As the French face likely defeat, Pucelle conjures up devils, but they refuse to help, and she is captured by…

Act 5, scene 4

Pucelle, on her way to be executed by the English, is visited by her shepherd father, whom she scorns and…

Act 5, scene 5

Suffolk persuades Henry to marry Margaret over the objections of Gloucester. Suffolk plans to control Margaret and, through her, the…

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Scene 2
Enter Talbot, Bedford, Burgundy, a Captain and Others.

 The day begins to break and night is fled,
 Whose pitchy mantle over-veiled the Earth.
 Here sound retreat and cease our hot pursuit.
Retreat sounded.
 Bring forth the body of old Salisbury,
5 And here advance it in the marketplace,
 The middle center of this cursèd town.

Soldiers enter bearing the body of Salisbury,
Drums beating a dead march.

 Now have I paid my vow unto his soul:
 For every drop of blood was drawn from him
 There hath at least five Frenchmen died tonight.
10 And, that hereafter ages may behold
 What ruin happened in revenge of him,
 Within their chiefest temple I’ll erect
 A tomb wherein his corpse shall be interred,
 Upon the which, that everyone may read,
15 Shall be engraved the sack of Orleance,
 The treacherous manner of his mournful death,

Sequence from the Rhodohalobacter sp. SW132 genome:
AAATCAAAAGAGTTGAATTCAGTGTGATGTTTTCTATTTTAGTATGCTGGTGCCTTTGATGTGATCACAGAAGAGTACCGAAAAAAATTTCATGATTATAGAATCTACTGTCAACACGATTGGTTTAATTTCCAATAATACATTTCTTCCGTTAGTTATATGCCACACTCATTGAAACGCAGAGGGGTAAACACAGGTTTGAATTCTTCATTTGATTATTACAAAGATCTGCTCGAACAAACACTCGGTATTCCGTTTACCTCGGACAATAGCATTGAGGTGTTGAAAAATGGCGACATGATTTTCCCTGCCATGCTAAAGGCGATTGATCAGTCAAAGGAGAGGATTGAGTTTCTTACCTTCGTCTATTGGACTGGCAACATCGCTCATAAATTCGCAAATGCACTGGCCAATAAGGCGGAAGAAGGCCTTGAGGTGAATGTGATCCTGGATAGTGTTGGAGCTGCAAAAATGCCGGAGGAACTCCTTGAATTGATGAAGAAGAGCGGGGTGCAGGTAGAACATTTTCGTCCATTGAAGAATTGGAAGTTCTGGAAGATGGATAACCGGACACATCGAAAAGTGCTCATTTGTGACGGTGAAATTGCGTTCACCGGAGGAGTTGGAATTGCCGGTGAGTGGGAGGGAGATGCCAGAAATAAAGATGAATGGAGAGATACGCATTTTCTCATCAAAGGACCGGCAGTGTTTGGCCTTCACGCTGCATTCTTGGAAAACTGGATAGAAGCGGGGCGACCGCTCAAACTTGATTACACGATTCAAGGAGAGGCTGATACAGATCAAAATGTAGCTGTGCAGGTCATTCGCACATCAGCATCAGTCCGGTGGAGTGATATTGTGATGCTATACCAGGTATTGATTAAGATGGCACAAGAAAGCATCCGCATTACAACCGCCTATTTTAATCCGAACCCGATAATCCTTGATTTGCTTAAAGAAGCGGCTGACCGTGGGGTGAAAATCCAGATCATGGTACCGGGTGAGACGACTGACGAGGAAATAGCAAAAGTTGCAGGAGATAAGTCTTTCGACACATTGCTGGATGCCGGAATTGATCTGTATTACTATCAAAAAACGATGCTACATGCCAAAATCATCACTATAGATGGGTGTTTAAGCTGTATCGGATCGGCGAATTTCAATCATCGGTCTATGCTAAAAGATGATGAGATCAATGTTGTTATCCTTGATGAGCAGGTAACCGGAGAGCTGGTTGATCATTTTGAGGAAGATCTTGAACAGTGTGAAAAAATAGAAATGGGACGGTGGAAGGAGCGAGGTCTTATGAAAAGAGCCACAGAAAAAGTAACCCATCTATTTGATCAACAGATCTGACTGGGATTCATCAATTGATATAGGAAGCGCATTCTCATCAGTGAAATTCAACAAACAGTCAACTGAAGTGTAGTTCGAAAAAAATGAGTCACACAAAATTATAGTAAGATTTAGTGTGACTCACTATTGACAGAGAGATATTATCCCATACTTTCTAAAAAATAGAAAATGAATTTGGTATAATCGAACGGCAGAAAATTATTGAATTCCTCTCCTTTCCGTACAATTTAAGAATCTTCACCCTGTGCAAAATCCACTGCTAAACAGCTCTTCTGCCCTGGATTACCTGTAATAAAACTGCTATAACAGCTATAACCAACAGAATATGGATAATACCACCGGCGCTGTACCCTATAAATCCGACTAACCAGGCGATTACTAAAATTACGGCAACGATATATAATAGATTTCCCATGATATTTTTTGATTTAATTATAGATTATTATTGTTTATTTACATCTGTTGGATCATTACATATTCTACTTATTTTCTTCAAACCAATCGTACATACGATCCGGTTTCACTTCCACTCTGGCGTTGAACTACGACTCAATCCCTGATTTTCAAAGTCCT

And what a terror he had been to France.
Funeral exits.
 But, lords, in all our bloody massacre,
 I muse we met not with the Dauphin’s grace,
20 His new-come champion, virtuous Joan of Arc,
 Nor any of his false confederates.
 ’Tis thought, Lord Talbot, when the fight began,
 Roused on the sudden from their drowsy beds,
 They did amongst the troops of armèd men
25 Leap o’er the walls for refuge in the field.

Henry VI, Part 1
ACT 2. SC. 2

 Myself, as far as I could well discern
 For smoke and dusky vapors of the night,
 Am sure I scared the Dauphin and his trull,
 When arm-in-arm they both came swiftly running,
30 Like to a pair of loving turtledoves
 That could not live asunder day or night.
 After that things are set in order here,
 We’ll follow them with all the power we have.

Enter a Messenger.

 All hail, my lords. Which of this princely train
35 Call you the warlike Talbot, for his acts
 So much applauded through the realm of France?
 Here is the Talbot. Who would speak with him?
 The virtuous lady, Countess of Auvergne,
 With modesty admiring thy renown,
40 By me entreats, great lord, thou wouldst vouchsafe
 To visit her poor castle where she lies,
 That she may boast she hath beheld the man
 Whose glory fills the world with loud report.
 Is it even so? Nay, then, I see our wars
45 Will turn unto a peaceful comic sport,
 When ladies crave to be encountered with.
 You may not, my lord, despise her gentle suit.
 Ne’er trust me, then; for when a world of men
 Could not prevail with all their oratory,
50 Yet hath a woman’s kindness overruled.—
 And therefore tell her I return great thanks,
 And in submission will attend on her.—
 Will not your Honors bear me company?

Henry VI, Part 1
ACT 2. SC. 3

 No, truly, ’tis more than manners will;
55 And I have heard it said unbidden guests
 Are often welcomest when they are gone.
 Well then, alone, since there’s no remedy,
 I mean to prove this lady’s courtesy.—
 Come hither, captain.Whispers.
60 You perceive my mind?
 I do, my lord, and mean accordingly.
They exit.